HOLLYWOOD—If someone had planned to honor the best works in classical music or the visual arts this weekend, it's unlikely anyone would complain that celebrating such art is in bad taste when a war is being fought.
Yet movies are perhaps the greatest American popular art form as well as one of this country's most influential, lucrative exports, and the Academy Awards ceremony ostensibly exists to recognize what's best in the field. So the problem is . . . ?
Well, there's obviously a problem, because the scheduling, tone and general nature of Sunday's scheduled Academy Awards show has caused as much handwringing as any TV event in recent memory. The arguments have been impassioned and covered the spectrum of possibilities:
Cancel it. Postpone it. Tone it down. Or, as Max Bialystock says in "The Producers," "Flaunt it, baby, flaunt it!"
The plan, at least as of Friday evening, was to scuttle the "red carpet" portion of the evening -- when the designer- and jewelry-bedecked attendees would sashay their way through a gantlet of paparazzi and entertainment/fashion reporters -- but to keep the awards show. That strategy, announced Wednesday night, was an acceptable compromise or disappointment for some, a timid half-measure to others. At a Friday press conference, Oscar officials said they would make a final decision Sunday morning.
Jack Mathews of the New York Daily News summed up the "Postpone it" argument succinctly: "Do we really want to show off one of the most superficial symbols of Western culture, even a sedate version, while our troops are barreling toward Baghdad?"
That Mathews and so many others see the Oscars as a symbol of American superficiality -- as opposed to a synonym for artistic excellence -- gets to the heart of the matter. In these days of seven-hour Oscar pre-shows and obsession with formalwear, jewelry outfitters and cosmetic surgery, the Academy Awards glitz overshadows its content -- and thus seems particularly at odds with the sober reality of American soldiers waging war in Iraq.
"It's this self-congratulatory, look-how-rich-I-am nature," producer/academy member Tom Pollock said. "If the Academy Awards were more about what is good, as opposed to the politicking that goes on, then it would have a different impact."
This isn't the first time the academy has had to adjust plans during wartime.
"Right after Pearl Harbor the academy announced that the awards would be canceled, and there was such a hue and cry from people that it was bad for morale that about a month later the board of governors reconsidered and decided to hold the awards anyway," said Damien Bona, co-author in "Inside Oscar" and sole author of "Inside Oscar 2." "They did make a few concessions to the war. They told everybody that they had to refer to it as a dinner instead of a banquet, and as usual they'd have an orchestra playing, but there would be no dancing. And they asked people to wear business outfits instead of formalwear."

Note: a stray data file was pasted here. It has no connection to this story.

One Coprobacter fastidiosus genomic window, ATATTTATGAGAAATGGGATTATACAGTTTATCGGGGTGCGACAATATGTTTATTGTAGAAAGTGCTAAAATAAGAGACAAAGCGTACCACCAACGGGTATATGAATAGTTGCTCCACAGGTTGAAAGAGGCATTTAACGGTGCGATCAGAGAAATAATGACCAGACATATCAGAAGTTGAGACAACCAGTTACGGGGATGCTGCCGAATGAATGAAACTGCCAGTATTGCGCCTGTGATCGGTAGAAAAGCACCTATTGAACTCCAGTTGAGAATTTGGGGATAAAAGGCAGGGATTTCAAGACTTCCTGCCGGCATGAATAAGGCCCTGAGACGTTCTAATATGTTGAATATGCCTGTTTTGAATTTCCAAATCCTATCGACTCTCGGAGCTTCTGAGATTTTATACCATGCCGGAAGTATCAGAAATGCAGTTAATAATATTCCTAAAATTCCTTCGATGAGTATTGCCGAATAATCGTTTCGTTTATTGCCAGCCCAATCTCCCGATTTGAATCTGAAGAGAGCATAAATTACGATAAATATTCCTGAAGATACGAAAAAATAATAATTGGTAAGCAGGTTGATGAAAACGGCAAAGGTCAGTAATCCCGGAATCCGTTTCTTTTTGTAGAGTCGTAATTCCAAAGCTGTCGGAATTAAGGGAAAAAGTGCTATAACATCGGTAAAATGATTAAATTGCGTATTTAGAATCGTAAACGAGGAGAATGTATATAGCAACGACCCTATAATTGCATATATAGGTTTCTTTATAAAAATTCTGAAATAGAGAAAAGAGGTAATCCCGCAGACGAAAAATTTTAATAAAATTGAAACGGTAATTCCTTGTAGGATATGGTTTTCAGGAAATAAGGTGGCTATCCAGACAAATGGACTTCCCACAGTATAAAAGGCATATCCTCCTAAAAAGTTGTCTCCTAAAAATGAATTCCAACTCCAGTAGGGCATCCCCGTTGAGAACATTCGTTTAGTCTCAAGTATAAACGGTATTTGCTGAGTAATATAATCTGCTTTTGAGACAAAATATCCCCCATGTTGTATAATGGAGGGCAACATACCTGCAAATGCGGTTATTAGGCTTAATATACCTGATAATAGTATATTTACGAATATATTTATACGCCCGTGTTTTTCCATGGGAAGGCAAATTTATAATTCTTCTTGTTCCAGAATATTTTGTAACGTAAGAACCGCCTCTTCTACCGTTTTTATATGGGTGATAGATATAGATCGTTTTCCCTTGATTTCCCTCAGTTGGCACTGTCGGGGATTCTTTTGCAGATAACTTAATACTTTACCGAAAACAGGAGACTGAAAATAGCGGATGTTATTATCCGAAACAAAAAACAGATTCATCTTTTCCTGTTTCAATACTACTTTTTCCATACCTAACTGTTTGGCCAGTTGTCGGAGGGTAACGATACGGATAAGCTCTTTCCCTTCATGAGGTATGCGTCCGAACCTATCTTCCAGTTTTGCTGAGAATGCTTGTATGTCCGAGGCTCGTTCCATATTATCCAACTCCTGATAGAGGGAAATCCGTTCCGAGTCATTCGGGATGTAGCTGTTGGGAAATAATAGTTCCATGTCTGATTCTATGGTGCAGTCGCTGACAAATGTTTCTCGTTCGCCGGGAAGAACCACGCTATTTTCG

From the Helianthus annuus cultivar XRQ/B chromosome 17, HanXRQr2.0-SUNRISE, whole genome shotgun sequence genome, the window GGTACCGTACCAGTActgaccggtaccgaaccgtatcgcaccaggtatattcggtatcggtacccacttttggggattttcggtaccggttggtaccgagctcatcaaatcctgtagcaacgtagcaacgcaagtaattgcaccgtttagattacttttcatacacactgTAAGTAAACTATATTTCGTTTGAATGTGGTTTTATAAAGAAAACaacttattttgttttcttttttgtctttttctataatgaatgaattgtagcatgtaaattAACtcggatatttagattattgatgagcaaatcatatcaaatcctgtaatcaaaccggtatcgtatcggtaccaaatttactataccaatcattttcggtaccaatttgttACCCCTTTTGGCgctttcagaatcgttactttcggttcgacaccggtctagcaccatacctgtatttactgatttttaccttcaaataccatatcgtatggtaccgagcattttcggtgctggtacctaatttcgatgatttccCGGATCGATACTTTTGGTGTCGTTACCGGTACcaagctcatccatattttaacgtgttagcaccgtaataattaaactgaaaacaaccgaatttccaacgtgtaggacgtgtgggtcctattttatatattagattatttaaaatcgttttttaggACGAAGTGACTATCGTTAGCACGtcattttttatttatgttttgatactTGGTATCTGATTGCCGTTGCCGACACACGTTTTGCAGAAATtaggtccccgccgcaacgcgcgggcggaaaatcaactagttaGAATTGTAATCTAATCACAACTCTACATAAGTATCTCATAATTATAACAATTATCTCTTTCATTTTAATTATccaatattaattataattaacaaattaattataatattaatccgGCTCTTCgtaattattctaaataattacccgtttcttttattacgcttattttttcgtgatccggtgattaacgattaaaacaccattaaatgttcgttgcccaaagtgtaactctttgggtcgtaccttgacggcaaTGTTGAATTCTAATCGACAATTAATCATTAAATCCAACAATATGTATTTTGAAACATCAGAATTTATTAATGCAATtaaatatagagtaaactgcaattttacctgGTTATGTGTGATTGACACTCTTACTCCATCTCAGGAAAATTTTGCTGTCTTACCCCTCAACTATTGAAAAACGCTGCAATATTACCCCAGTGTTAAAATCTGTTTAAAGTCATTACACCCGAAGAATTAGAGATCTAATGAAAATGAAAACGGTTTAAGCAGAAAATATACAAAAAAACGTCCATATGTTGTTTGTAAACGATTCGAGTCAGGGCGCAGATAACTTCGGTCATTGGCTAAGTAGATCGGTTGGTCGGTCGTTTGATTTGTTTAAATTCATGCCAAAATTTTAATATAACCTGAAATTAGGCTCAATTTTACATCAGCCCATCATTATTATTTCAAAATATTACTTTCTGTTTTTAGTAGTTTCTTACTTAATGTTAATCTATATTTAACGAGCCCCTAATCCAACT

The Vietnam War never caused an Oscars postponement; nor did the 1986 bombing of Libya that began the day of the ceremony. A flood, the assassination of Martin Luther King Jr., and the shooting of Ronald Reagan did force postponements.
But now the Oscars are more of a television event than ever -- and so is the Iraq war.
"The problem you have now is you have two live events on Sunday," said Bryce Zabel, the Academy of Television Arts and Sciences chairman who postponed the Emmy Awards twice, after the Sept. 11 terrorist attacks and the assault on Afghanistan. "You have a live war and a live Oscar show, and what the producers and academy have to do is step back and say, `What will that look like?'"
The academy brass and ABC executives have been asking themselves just that over the past several days, as, no doubt, have advertisers who paid a reported $1.3 million per spot. One story making its way around town last week was that ABC initially discussed postponing the show a week but held back as the first images from Iraq were less disturbing than feared.
Most advertisers, meanwhile, were sticking with the show even though the elimination of the red carpet significantly changed the package.
"They paid a premium to get on the Academy Awards, and that premium has to do with being associated with a very glittery, glamorous event," Pollock said. "Even if the show goes on, it's going to be considerably less glittery and glamorous. I think advertisers will not be getting what they thought they were getting. And a lot of advertisers feel they shouldn't be advertising in wartime at all; there's a certain hucksterism about it."
Zabel said that through his Emmy experience he determined three main factors to be confronted when presenting a show during national emergency: safety, attendance and tone.
"You cannot make every shopping mall in America safe 365 days a year," he said. "Can you make a single location like the Kodak Theatre safe on one day? Yes."